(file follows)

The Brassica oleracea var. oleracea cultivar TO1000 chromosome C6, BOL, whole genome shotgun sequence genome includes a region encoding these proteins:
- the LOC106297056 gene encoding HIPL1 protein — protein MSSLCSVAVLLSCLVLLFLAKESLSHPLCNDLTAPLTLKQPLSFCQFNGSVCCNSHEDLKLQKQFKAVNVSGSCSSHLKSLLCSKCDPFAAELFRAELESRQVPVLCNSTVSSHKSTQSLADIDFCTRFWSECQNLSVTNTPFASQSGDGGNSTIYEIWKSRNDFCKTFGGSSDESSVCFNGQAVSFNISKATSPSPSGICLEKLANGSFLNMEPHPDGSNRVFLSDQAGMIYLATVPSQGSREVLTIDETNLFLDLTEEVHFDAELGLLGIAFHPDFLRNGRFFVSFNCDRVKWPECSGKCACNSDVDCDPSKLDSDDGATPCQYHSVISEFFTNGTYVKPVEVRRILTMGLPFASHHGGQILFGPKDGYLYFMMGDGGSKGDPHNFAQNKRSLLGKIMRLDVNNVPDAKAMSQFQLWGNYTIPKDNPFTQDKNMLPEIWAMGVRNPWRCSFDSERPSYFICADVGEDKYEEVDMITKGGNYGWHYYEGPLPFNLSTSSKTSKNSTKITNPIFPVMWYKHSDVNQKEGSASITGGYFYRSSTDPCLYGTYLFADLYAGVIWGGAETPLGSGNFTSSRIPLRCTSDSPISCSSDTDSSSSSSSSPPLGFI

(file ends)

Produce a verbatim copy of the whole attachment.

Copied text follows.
The Brassica oleracea var. oleracea cultivar TO1000 chromosome C6, BOL, whole genome shotgun sequence genome includes a region encoding these proteins:
- the LOC106297056 gene encoding HIPL1 protein — protein MSSLCSVAVLLSCLVLLFLAKESLSHPLCNDLTAPLTLKQPLSFCQFNGSVCCNSHEDLKLQKQFKAVNVSGSCSSHLKSLLCSKCDPFAAELFRAELESRQVPVLCNSTVSSHKSTQSLADIDFCTRFWSECQNLSVTNTPFASQSGDGGNSTIYEIWKSRNDFCKTFGGSSDESSVCFNGQAVSFNISKATSPSPSGICLEKLANGSFLNMEPHPDGSNRVFLSDQAGMIYLATVPSQGSREVLTIDETNLFLDLTEEVHFDAELGLLGIAFHPDFLRNGRFFVSFNCDRVKWPECSGKCACNSDVDCDPSKLDSDDGATPCQYHSVISEFFTNGTYVKPVEVRRILTMGLPFASHHGGQILFGPKDGYLYFMMGDGGSKGDPHNFAQNKRSLLGKIMRLDVNNVPDAKAMSQFQLWGNYTIPKDNPFTQDKNMLPEIWAMGVRNPWRCSFDSERPSYFICADVGEDKYEEVDMITKGGNYGWHYYEGPLPFNLSTSSKTSKNSTKITNPIFPVMWYKHSDVNQKEGSASITGGYFYRSSTDPCLYGTYLFADLYAGVIWGGAETPLGSGNFTSSRIPLRCTSDSPISCSSDTDSSSSSSSSPPLGFI